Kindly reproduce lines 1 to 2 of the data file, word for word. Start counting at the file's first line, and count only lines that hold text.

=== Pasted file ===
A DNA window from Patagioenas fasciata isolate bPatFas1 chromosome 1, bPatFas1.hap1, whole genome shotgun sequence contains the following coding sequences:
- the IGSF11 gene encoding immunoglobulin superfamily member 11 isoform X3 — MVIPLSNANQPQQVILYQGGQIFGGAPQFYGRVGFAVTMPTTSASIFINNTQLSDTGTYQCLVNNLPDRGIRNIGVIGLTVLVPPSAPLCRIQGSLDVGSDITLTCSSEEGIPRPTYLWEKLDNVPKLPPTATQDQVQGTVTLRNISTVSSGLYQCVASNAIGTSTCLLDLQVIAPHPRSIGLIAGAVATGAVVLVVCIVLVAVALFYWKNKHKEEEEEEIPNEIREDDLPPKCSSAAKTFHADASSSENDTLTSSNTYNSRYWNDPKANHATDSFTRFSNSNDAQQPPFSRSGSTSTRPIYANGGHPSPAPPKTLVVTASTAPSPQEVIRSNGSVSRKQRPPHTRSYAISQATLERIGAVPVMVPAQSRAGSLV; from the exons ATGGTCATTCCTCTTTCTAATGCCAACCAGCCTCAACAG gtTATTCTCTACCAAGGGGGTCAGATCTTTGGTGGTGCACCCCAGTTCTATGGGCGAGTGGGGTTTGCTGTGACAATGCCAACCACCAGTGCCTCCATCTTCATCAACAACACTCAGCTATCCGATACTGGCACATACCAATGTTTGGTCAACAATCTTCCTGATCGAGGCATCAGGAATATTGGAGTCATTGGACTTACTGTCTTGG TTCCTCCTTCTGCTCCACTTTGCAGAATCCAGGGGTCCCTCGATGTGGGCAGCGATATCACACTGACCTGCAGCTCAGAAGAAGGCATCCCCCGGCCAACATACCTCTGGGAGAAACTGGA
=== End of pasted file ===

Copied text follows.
A DNA window from Patagioenas fasciata isolate bPatFas1 chromosome 1, bPatFas1.hap1, whole genome shotgun sequence contains the following coding sequences:
- the IGSF11 gene encoding immunoglobulin superfamily member 11 isoform X3 — MVIPLSNANQPQQVILYQGGQIFGGAPQFYGRVGFAVTMPTTSASIFINNTQLSDTGTYQCLVNNLPDRGIRNIGVIGLTVLVPPSAPLCRIQGSLDVGSDITLTCSSEEGIPRPTYLWEKLDNVPKLPPTATQDQVQGTVTLRNISTVSSGLYQCVASNAIGTSTCLLDLQVIAPHPRSIGLIAGAVATGAVVLVVCIVLVAVALFYWKNKHKEEEEEEIPNEIREDDLPPKCSSAAKTFHADASSSENDTLTSSNTYNSRYWNDPKANHATDSFTRFSNSNDAQQPPFSRSGSTSTRPIYANGGHPSPAPPKTLVVTASTAPSPQEVIRSNGSVSRKQRPPHTRSYAISQATLERIGAVPVMVPAQSRAGSLV; from the exons ATGGTCATTCCTCTTTCTAATGCCAACCAGCCTCAACAG gtTATTCTCTACCAAGGGGGTCAGATCTTTGGTGGTGCACCCCAGTTCTATGGGCGAGTGGGGTTTGCTGTGACAATGCCAACCACCAGTGCCTCCATCTTCATCAACAACACTCAGCTATCCGATACTGGCACATACCAATGTTTGGTCAACAATCTTCCTGATCGAGGCATCAGGAATATTGGAGTCATTGGACTTACTGTCTTGG TTCCTCCTTCTGCTCCACTTTGCAGAATCCAGGGGTCCCTCGATGTGGGCAGCGATATCACACTGACCTGCAGCTCAGAAGAAGGCATCCCCCGGCCAACATACCTCTGGGAGAAACTGGA